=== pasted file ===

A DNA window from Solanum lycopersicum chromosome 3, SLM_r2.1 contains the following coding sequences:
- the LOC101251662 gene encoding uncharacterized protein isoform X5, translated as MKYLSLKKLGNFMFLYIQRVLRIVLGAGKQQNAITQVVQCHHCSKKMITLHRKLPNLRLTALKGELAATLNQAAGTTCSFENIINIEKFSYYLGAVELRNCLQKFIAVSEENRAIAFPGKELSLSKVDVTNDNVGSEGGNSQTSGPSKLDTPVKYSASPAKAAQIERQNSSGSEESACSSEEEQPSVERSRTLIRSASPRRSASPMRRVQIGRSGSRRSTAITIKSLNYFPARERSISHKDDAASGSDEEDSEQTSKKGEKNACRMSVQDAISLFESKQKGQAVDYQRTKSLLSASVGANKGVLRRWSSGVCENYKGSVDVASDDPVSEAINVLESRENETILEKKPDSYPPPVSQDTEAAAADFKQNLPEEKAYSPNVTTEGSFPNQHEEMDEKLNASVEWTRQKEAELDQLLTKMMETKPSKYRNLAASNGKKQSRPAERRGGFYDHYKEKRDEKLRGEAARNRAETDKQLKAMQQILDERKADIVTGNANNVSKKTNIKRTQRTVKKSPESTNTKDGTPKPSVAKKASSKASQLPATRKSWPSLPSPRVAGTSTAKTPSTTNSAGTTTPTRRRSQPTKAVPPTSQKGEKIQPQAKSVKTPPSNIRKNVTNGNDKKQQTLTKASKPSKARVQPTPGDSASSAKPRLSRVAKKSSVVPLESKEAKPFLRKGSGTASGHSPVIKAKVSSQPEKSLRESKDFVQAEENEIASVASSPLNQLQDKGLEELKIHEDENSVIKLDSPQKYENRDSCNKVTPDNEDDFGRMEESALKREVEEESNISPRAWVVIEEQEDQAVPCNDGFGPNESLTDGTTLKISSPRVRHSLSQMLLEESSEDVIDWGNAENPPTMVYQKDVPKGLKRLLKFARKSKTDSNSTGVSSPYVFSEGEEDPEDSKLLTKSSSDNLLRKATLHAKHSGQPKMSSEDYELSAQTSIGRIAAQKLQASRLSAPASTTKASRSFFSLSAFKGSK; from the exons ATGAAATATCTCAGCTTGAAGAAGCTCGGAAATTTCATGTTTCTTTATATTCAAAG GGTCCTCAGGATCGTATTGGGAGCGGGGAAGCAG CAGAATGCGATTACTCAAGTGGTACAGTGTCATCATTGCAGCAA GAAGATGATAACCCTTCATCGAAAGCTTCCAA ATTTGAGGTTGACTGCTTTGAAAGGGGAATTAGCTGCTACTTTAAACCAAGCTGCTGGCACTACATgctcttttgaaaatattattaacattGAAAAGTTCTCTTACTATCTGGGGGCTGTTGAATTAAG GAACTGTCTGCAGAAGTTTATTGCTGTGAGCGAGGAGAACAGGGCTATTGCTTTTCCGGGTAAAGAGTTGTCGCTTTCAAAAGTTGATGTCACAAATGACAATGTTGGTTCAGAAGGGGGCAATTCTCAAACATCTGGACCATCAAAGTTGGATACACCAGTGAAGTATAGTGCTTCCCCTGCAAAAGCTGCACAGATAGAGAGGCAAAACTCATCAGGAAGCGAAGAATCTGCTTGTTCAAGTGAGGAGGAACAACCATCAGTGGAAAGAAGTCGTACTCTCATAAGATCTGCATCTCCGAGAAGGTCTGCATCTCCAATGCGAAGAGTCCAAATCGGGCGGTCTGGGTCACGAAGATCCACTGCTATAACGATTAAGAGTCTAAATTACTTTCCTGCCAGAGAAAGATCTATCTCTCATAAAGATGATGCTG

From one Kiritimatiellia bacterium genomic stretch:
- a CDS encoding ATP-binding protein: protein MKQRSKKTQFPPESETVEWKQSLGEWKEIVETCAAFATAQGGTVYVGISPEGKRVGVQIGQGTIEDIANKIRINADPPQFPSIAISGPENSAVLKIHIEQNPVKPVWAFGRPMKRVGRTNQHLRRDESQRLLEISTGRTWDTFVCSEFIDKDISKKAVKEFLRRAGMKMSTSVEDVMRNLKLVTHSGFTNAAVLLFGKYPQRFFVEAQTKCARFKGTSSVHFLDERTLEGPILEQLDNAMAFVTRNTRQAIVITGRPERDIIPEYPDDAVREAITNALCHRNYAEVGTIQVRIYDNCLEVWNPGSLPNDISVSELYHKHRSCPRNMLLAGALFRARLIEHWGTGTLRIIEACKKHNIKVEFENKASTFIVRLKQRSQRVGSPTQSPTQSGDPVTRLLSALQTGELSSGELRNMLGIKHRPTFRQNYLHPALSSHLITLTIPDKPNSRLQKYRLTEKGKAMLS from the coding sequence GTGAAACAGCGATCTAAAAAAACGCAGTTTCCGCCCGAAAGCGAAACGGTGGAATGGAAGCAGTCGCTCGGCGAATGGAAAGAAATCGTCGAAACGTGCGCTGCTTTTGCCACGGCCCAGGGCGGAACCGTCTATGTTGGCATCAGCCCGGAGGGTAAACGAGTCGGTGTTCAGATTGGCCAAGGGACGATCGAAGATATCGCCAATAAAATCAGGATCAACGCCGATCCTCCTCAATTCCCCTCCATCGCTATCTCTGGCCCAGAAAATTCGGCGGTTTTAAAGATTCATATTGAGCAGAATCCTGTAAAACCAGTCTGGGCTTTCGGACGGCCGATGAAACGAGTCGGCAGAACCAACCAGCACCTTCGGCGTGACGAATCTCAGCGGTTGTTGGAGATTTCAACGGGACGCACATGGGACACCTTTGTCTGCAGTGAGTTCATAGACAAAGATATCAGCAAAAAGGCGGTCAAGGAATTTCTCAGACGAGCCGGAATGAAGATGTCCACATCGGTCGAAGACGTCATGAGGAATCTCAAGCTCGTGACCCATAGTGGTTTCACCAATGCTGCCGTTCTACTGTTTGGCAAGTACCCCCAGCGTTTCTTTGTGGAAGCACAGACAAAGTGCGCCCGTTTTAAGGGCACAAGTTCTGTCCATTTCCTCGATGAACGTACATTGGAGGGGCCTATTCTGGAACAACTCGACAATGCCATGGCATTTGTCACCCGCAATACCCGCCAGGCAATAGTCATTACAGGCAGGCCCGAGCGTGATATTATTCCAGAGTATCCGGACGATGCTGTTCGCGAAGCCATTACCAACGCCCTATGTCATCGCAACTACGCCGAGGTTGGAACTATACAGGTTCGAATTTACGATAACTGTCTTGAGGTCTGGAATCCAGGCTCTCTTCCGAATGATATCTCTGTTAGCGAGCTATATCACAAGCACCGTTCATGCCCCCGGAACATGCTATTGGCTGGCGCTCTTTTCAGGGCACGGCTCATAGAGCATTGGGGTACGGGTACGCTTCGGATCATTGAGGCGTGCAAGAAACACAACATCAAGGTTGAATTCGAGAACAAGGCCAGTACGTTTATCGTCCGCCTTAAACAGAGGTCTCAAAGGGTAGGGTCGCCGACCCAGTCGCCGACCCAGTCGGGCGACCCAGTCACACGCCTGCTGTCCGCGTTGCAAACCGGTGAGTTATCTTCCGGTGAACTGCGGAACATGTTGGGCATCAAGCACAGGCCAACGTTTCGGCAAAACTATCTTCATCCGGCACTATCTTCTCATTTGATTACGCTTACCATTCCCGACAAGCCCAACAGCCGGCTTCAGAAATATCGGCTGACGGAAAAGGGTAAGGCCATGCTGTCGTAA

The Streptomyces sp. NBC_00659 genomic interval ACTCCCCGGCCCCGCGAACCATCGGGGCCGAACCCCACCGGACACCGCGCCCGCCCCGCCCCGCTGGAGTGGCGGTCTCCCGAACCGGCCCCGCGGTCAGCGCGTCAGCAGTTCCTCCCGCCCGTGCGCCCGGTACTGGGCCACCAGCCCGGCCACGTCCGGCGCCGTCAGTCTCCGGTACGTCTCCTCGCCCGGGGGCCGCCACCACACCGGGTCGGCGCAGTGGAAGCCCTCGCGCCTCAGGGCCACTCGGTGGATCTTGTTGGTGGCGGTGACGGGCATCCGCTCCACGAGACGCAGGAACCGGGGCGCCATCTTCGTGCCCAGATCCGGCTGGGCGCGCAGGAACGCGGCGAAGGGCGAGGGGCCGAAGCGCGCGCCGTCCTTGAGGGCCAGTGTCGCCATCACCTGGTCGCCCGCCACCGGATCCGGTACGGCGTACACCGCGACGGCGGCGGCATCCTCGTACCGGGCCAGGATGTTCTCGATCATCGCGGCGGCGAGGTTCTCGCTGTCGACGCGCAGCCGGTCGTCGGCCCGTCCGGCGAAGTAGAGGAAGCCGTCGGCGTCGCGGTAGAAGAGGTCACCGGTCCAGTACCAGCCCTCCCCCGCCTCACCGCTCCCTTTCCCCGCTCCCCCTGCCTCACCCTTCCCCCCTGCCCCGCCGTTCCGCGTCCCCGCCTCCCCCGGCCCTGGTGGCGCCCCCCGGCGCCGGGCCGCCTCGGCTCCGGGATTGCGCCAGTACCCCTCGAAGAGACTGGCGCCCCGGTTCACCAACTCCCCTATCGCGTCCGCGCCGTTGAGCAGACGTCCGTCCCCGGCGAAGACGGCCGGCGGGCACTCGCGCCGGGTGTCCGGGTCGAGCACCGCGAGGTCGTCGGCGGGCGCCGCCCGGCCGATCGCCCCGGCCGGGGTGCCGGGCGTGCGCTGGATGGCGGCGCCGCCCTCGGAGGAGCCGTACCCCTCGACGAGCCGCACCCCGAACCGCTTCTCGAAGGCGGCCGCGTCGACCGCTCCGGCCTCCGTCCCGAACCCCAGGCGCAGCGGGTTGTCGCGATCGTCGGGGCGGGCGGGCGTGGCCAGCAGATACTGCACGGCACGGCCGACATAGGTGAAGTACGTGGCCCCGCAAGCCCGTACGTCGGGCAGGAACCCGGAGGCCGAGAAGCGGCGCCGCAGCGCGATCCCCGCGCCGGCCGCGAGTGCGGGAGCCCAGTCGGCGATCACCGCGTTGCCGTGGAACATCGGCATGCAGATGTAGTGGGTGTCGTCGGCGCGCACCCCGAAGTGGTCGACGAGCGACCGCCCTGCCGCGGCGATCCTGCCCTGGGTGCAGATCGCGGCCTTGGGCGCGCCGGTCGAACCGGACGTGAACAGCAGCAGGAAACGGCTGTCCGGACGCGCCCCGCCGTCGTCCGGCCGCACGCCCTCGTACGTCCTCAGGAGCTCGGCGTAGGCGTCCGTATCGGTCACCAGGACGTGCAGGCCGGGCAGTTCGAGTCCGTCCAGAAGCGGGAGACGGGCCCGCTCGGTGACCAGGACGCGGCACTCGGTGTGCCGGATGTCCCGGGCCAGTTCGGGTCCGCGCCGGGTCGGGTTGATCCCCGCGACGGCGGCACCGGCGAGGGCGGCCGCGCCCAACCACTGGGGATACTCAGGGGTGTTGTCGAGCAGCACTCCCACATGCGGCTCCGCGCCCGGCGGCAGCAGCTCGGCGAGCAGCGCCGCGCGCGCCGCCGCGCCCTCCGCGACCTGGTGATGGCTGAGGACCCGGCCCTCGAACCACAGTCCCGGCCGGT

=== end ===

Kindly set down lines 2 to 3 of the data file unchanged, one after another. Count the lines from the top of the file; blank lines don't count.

- the LOC101251662 gene encoding uncharacterized protein isoform X5, translated as MKYLSLKKLGNFMFLYIQRVLRIVLGAGKQQNAITQVVQCHHCSKKMITLHRKLPNLRLTALKGELAATLNQAAGTTCSFENIINIEKFSYYLGAVELRNCLQKFIAVSEENRAIAFPGKELSLSKVDVTNDNVGSEGGNSQTSGPSKLDTPVKYSASPAKAAQIERQNSSGSEESACSSEEEQPSVERSRTLIRSASPRRSASPMRRVQIGRSGSRRSTAITIKSLNYFPARERSISHKDDAASGSDEEDSEQTSKKGEKNACRMSVQDAISLFESKQKGQAVDYQRTKSLLSASVGANKGVLRRWSSGVCENYKGSVDVASDDPVSEAINVLESRENETILEKKPDSYPPPVSQDTEAAAADFKQNLPEEKAYSPNVTTEGSFPNQHEEMDEKLNASVEWTRQKEAELDQLLTKMMETKPSKYRNLAASNGKKQSRPAERRGGFYDHYKEKRDEKLRGEAARNRAETDKQLKAMQQILDERKADIVTGNANNVSKKTNIKRTQRTVKKSPESTNTKDGTPKPSVAKKASSKASQLPATRKSWPSLPSPRVAGTSTAKTPSTTNSAGTTTPTRRRSQPTKAVPPTSQKGEKIQPQAKSVKTPPSNIRKNVTNGNDKKQQTLTKASKPSKARVQPTPGDSASSAKPRLSRVAKKSSVVPLESKEAKPFLRKGSGTASGHSPVIKAKVSSQPEKSLRESKDFVQAEENEIASVASSPLNQLQDKGLEELKIHEDENSVIKLDSPQKYENRDSCNKVTPDNEDDFGRMEESALKREVEEESNISPRAWVVIEEQEDQAVPCNDGFGPNESLTDGTTLKISSPRVRHSLSQMLLEESSEDVIDWGNAENPPTMVYQKDVPKGLKRLLKFARKSKTDSNSTGVSSPYVFSEGEEDPEDSKLLTKSSSDNLLRKATLHAKHSGQPKMSSEDYELSAQTSIGRIAAQKLQASRLSAPASTTKASRSFFSLSAFKGSK; from the exons ATGAAATATCTCAGCTTGAAGAAGCTCGGAAATTTCATGTTTCTTTATATTCAAAG GGTCCTCAGGATCGTATTGGGAGCGGGGAAGCAG CAGAATGCGATTACTCAAGTGGTACAGTGTCATCATTGCAGCAA GAAGATGATAACCCTTCATCGAAAGCTTCCAA ATTTGAGGTTGACTGCTTTGAAAGGGGAATTAGCTGCTACTTTAAACCAAGCTGCTGGCACTACATgctcttttgaaaatattattaacattGAAAAGTTCTCTTACTATCTGGGGGCTGTTGAATTAAG GAACTGTCTGCAGAAGTTTATTGCTGTGAGCGAGGAGAACAGGGCTATTGCTTTTCCGGGTAAAGAGTTGTCGCTTTCAAAAGTTGATGTCACAAATGACAATGTTGGTTCAGAAGGGGGCAATTCTCAAACATCTGGACCATCAAAGTTGGATACACCAGTGAAGTATAGTGCTTCCCCTGCAAAAGCTGCACAGATAGAGAGGCAAAACTCATCAGGAAGCGAAGAATCTGCTTGTTCAAGTGAGGAGGAACAACCATCAGTGGAAAGAAGTCGTACTCTCATAAGATCTGCATCTCCGAGAAGGTCTGCATCTCCAATGCGAAGAGTCCAAATCGGGCGGTCTGGGTCACGAAGATCCACTGCTATAACGATTAAGAGTCTAAATTACTTTCCTGCCAGAGAAAGATCTATCTCTCATAAAGATGATGCTG

From one Kiritimatiellia bacterium genomic stretch: